Due to social media support of small businesses and the extra time being spent socially distancing at home during the pandemic, some Cal Poly Pomona students have felt encouraged to launch their own businesses. While one of the most popular reasons to start a business is to earn extra income, there are also other reasons that student entrepreneurs have decided to give it a try.
Alexis Marquez, a fourth-year public relations student, is the founder of Keys and Things, a business that aims to help women feel safe by providing sets of keychains that include pepper spray, a concealable knife, a whistle, a window breaker and a lip gloss holder.
Recalling an incident when her 1-year-old niece was almost kidnapped from her car seat while in the car with her cousin, Marquez shared that the traumatic event became motivation to start her business in late September.
“There was a man walking around and my cousin was super aware of him, so she made sure to keep an eye on him,” Marquez said. “Right as he was getting too close to the car, he reached for the door and my cousin locked it right on time. He wouldn’t leave them alone, so my cousin called the cops and the man was arrested. She later found out that he had a warrant for his arrest for rape charges.”
For every keychain sold, Marquez donates a dollar to the A21 Campaign, an organization dedicated to ending slavery and human trafficking.
“Despite us being in a pandemic, we are also in an epidemic and that is the issue with human trafficking,” Marquez said.
After receiving inquiries regarding keychains for men and children, Marquez said she is planning to explore those options to expand her market. Although the business is new and ran fully through her Instagram account, it has been doing well, she added.
Aside from businesses selling specialized goods, other students are also demonstrating creativity with businesses ranging from selling food and snacks to creating art.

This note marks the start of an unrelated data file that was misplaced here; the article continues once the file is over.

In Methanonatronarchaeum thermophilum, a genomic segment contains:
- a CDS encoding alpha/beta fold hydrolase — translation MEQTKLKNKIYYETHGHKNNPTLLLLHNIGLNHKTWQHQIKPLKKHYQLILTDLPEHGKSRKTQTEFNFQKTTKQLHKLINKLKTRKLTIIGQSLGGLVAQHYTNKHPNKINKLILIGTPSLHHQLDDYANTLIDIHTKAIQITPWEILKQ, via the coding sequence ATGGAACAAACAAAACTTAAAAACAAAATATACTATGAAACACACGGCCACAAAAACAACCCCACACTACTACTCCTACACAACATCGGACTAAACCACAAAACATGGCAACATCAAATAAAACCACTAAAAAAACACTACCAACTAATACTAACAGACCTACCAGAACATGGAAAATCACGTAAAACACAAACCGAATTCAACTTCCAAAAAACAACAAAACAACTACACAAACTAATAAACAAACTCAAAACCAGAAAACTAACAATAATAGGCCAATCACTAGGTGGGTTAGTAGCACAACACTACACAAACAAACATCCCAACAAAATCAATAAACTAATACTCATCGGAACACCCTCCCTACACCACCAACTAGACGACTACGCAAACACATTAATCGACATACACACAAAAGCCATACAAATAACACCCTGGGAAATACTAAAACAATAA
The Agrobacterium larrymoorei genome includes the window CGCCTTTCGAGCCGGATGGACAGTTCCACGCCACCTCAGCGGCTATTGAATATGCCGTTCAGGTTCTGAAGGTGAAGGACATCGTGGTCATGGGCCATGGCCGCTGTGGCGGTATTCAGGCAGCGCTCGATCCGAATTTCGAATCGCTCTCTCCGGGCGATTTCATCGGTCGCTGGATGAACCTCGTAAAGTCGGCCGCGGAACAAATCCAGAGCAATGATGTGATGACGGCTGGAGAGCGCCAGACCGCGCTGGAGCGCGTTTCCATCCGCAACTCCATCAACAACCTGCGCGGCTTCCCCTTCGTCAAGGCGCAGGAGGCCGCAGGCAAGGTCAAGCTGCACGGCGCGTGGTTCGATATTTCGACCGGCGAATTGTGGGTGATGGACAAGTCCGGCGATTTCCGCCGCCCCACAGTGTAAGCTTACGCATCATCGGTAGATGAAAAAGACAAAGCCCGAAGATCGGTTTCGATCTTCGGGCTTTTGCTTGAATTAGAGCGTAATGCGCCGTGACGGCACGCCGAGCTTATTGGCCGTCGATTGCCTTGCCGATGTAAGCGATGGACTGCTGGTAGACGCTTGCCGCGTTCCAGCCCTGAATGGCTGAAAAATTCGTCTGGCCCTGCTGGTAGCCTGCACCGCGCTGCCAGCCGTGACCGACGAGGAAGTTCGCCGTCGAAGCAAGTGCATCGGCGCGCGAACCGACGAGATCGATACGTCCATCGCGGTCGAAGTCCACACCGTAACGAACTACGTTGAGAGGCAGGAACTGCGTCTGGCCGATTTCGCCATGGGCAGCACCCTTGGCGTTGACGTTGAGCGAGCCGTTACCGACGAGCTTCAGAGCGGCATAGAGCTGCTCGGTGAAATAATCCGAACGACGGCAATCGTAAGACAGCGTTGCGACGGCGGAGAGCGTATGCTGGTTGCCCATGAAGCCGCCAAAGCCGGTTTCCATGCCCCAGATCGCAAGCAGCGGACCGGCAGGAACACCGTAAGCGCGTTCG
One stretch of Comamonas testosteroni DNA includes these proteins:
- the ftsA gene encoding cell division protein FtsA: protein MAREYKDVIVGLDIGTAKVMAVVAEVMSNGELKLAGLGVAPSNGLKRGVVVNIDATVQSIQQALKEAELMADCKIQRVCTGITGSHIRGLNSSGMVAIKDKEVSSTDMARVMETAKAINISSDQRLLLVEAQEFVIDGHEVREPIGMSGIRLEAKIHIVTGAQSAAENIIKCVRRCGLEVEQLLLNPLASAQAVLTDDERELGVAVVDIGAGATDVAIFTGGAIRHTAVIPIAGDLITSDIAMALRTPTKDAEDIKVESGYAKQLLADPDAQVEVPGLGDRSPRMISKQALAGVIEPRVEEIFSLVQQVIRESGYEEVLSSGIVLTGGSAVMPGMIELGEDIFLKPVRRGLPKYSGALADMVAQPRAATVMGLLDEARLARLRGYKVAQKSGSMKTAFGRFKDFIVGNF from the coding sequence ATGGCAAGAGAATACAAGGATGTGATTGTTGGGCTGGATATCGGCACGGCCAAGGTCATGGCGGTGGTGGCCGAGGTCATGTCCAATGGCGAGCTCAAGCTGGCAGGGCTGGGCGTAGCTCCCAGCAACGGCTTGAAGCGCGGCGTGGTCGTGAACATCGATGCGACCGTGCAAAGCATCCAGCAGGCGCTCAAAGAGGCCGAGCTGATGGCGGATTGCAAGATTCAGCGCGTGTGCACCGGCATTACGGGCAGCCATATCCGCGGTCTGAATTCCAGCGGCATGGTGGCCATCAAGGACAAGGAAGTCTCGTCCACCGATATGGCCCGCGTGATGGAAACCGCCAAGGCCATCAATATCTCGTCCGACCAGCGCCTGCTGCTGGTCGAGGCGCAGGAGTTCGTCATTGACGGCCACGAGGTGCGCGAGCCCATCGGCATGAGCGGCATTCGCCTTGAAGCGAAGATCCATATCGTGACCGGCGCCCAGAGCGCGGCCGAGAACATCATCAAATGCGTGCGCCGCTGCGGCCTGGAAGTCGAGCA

Crystal Gonzalez-Santillan, a fifth-year sociology student, is the co-owner of R’s Ceviche, a business that she created in collaboration with her boyfriend and alumnus Rafet Alonso (‘18, electronic systems engineering technology) in late September.
“We recently moved in together and noticed that there are a lot more expenses than we anticipated, so we started it to try to bring in extra money because we did not like living check-by-check,” Gonzalez-Santillan said.
The couple sells ceviche in platters and plates and offers catering services for small parties. Gonzalez-Santillan said the business is still small but is growing as they make sure to guarantee freshness and safe food preparation.
As the couple prepares the food at home, customers are given the option to pick up their food or select no-contact delivery.
While the pandemic has not affected their business, Gonzalez-Santillan said that people prefer to eat ceviche during warmer weather which is what she predicts will change the demand in the next few months. Nonetheless, they will still be taking orders to test the durability of the business.
Although most students created their businesses intentionally and with a specific purpose in mind, that wasn’t the case for Trinity Fraire, a third-year visual communication design student who said her art business, Trins Art Dream,started by accident in early May.
After posting one of her art pieces on social media, she received messages asking if she was selling her art to which she replied, “Oh! I guess, yes! I can definitely use the extra money.”
Fraire creates art pieces by request and also sells original pieces she creates herself. According to Fraire, the majority of the orders she receives are requests for specific art pieces, such as small unique paintings, customized wooden letters and bedazzled cups. Although she welcomes the opportunity, Fraire added that she gets nervous when she receives requests for portraits for fear of not meeting the expectations.
By shopping from small student-run businesses like these, customers are not only helping the businesses grow but they are also helping students pay bills and pay for school supplies. Supporting student entrepreneurs will also keep them motivated to continue running their business during these tough times.